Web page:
In the fall of 1916, that most industrious lieutenant, Erwin Rommel, found himself deployed with the Württemberg Mountain Battalion to the Vosges Mountains in Alsace, about 25 miles north of the Swiss border.  In his 1937 somewhat self-promoting case study book known in some sources as Infantry Attacks, he discusses a successful trench raid  he had commanded while posted there. In the essay, which uniquely covers the attack from concept to its aftermath, he reveals the thoroughness, self-confidence, and determination to "lead from the front," that would serve him throughout his service in both World Wars. In his book, he heads this section, "Raid on 'Pinetree Knob' Sector." I've been unable to locate its exact location, so the  position shown on the map below is only approximate and the trench photos here are all from the general sector, not specifically Pine Tree Knob.

Part I

Early in October 1916, several units, among them the 2d Company, were ordered to prepare plans for raiding the enemy to take prisoners. My Argonne experience showed me that this type of work was dangerous, difficult to organize, and usually resulted in a high casualty list and, for this reason, I held my boys in check as far as raids were concerned. Once ordered, I pitched in and started planning. To begin with, in order to determine the feasibility of working into the enemy position, I went out on reconnaissance, accompanied by Staff Sergeants Büttler and Kollmar. We crept and crawled through the tall and fairly dense fir forest toward a French sentry post, established at the upper end of a forest path leading up toward the enemy. The path was overgrown with tall grass and weeds and we were most careful in crossing it some fifty yards from the enemy. Once across, we slipped into a ditch and wormed our way forward.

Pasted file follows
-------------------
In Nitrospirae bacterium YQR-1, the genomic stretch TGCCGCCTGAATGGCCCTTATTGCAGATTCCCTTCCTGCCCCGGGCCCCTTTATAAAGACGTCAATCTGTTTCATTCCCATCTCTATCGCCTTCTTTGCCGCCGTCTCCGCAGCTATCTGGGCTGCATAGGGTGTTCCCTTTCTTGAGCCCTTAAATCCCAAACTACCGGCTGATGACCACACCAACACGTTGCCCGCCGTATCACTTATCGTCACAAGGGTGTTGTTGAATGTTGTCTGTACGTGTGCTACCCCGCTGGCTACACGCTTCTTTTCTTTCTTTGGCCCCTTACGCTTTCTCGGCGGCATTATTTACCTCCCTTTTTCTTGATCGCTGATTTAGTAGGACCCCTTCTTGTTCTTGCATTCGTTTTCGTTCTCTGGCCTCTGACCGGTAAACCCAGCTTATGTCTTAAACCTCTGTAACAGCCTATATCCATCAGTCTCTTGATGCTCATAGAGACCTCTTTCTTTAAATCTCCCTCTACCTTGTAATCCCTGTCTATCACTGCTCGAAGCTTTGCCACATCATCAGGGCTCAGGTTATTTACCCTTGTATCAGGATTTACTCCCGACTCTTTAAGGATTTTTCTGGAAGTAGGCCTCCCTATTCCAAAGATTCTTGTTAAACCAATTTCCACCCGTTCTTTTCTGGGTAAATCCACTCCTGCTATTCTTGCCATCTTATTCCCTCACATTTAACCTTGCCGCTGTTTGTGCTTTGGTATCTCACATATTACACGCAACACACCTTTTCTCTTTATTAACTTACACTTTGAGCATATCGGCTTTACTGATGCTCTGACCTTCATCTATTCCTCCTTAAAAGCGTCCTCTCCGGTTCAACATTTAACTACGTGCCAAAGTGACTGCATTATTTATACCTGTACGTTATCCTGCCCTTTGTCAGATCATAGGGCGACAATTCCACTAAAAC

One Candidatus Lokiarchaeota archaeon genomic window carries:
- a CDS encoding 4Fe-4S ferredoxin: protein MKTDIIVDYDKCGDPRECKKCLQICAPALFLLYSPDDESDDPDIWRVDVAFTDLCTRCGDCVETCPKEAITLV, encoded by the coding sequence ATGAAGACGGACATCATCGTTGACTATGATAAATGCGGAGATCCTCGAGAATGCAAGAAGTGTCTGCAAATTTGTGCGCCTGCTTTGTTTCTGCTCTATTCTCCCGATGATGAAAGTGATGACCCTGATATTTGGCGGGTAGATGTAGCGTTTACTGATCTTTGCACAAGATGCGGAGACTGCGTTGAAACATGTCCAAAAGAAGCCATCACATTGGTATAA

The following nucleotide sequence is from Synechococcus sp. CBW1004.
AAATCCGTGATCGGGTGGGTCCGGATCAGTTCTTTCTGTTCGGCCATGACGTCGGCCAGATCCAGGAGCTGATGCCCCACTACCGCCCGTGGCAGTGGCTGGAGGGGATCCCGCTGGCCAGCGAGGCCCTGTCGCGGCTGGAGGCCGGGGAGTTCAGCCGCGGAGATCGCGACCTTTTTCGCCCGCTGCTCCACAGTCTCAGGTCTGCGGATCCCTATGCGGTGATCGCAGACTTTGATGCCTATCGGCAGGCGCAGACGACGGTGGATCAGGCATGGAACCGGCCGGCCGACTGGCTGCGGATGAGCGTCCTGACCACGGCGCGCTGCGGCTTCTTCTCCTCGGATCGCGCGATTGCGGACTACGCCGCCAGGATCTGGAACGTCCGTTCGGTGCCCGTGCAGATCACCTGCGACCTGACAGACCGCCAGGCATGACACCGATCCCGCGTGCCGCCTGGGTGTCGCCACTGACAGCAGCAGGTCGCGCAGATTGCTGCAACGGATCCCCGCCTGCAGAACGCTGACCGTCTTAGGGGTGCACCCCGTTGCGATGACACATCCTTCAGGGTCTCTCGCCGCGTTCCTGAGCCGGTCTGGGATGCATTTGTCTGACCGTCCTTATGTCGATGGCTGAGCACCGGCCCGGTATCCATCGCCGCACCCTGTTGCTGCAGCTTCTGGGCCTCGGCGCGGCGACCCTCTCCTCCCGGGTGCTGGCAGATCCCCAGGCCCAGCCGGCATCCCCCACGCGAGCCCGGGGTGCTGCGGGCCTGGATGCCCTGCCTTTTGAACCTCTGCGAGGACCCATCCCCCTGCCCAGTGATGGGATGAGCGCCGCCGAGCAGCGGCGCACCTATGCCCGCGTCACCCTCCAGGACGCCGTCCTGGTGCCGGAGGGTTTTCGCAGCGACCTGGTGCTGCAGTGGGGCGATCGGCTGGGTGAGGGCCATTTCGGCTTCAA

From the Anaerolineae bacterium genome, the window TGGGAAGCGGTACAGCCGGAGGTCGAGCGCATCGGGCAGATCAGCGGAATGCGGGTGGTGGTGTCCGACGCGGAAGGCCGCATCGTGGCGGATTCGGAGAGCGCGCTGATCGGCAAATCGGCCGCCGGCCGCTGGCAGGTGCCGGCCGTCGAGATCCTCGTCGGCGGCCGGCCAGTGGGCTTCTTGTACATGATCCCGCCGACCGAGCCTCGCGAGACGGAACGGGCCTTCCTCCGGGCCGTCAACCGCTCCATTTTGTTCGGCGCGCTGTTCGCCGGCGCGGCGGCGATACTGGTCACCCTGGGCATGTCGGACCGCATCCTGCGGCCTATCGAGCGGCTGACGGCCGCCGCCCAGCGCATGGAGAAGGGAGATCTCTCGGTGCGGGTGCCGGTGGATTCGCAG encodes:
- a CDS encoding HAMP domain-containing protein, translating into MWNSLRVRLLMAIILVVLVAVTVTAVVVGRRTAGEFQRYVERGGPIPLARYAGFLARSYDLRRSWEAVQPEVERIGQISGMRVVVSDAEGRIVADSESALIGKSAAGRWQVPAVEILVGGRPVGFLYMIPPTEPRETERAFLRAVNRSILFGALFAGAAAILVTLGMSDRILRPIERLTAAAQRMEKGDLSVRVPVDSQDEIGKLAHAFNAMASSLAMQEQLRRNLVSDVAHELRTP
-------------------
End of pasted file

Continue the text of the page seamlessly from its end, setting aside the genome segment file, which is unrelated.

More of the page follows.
Cutting through the mass of barbed wire with cutters was a back-breaking job requiring a maximum of caution. Night began to fall and we heard, but could not see, the French sentry move about his post. It was slow work getting through the wire, especially since we could only cut the lowest strand of wire. Eventually we reached the middle of the entanglement. At this point the French sentry exhibited a certain amount of restlessness and cleared his throat and coughed several times. Was he afraid or had he heard us? If he tossed a hand grenade into our ditch, it was curtains for the three of us. To make matters worse, we could not move, let alone defend ourselves. We held our breath and let the tense moments tick by. As soon as the sentry quieted down, I began to withdraw. By this time it was totally dark. In crawling back, we snapped a few twigs and this inadvertent act received immediate recognition. The enemy alerted his entire position and for minutes sprayed the entire landscape between positions with all varieties of small arms fire. We hugged the ground and let them pass over us. When silence fell, we resumed our journey and returned without suffering any casualties. Our reconnaissance proved conclusively the difficulty of raiding in those wooded sectors.